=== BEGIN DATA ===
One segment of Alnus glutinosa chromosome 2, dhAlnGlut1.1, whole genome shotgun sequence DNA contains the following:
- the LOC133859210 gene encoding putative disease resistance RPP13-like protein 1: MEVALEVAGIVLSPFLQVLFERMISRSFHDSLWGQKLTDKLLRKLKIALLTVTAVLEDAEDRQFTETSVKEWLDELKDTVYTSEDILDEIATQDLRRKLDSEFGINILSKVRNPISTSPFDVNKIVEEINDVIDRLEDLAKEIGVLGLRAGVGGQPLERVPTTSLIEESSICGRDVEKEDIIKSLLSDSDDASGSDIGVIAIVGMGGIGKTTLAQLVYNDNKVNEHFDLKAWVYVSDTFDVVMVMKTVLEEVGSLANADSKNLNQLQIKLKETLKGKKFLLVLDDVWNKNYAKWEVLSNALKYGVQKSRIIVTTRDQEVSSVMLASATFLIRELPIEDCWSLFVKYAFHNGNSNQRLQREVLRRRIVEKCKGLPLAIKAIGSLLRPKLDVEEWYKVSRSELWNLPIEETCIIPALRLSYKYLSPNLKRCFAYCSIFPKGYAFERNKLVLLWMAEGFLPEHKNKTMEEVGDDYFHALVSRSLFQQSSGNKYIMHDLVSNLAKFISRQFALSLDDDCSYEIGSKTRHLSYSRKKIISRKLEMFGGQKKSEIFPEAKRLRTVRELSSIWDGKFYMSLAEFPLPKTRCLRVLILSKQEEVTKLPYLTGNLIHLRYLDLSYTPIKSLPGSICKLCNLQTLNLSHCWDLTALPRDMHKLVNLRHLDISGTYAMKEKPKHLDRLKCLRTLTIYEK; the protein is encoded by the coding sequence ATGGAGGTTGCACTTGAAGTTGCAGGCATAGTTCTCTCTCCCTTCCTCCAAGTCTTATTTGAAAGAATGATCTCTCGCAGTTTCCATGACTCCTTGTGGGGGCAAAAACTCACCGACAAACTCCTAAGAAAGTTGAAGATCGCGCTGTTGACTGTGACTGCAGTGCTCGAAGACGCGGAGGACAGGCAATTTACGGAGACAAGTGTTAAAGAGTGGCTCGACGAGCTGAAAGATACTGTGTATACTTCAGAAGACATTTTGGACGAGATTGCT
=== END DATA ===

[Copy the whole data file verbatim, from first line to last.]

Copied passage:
One segment of Alnus glutinosa chromosome 2, dhAlnGlut1.1, whole genome shotgun sequence DNA contains the following:
- the LOC133859210 gene encoding putative disease resistance RPP13-like protein 1: MEVALEVAGIVLSPFLQVLFERMISRSFHDSLWGQKLTDKLLRKLKIALLTVTAVLEDAEDRQFTETSVKEWLDELKDTVYTSEDILDEIATQDLRRKLDSEFGINILSKVRNPISTSPFDVNKIVEEINDVIDRLEDLAKEIGVLGLRAGVGGQPLERVPTTSLIEESSICGRDVEKEDIIKSLLSDSDDASGSDIGVIAIVGMGGIGKTTLAQLVYNDNKVNEHFDLKAWVYVSDTFDVVMVMKTVLEEVGSLANADSKNLNQLQIKLKETLKGKKFLLVLDDVWNKNYAKWEVLSNALKYGVQKSRIIVTTRDQEVSSVMLASATFLIRELPIEDCWSLFVKYAFHNGNSNQRLQREVLRRRIVEKCKGLPLAIKAIGSLLRPKLDVEEWYKVSRSELWNLPIEETCIIPALRLSYKYLSPNLKRCFAYCSIFPKGYAFERNKLVLLWMAEGFLPEHKNKTMEEVGDDYFHALVSRSLFQQSSGNKYIMHDLVSNLAKFISRQFALSLDDDCSYEIGSKTRHLSYSRKKIISRKLEMFGGQKKSEIFPEAKRLRTVRELSSIWDGKFYMSLAEFPLPKTRCLRVLILSKQEEVTKLPYLTGNLIHLRYLDLSYTPIKSLPGSICKLCNLQTLNLSHCWDLTALPRDMHKLVNLRHLDISGTYAMKEKPKHLDRLKCLRTLTIYEK; the protein is encoded by the coding sequence ATGGAGGTTGCACTTGAAGTTGCAGGCATAGTTCTCTCTCCCTTCCTCCAAGTCTTATTTGAAAGAATGATCTCTCGCAGTTTCCATGACTCCTTGTGGGGGCAAAAACTCACCGACAAACTCCTAAGAAAGTTGAAGATCGCGCTGTTGACTGTGACTGCAGTGCTCGAAGACGCGGAGGACAGGCAATTTACGGAGACAAGTGTTAAAGAGTGGCTCGACGAGCTGAAAGATACTGTGTATACTTCAGAAGACATTTTGGACGAGATTGCT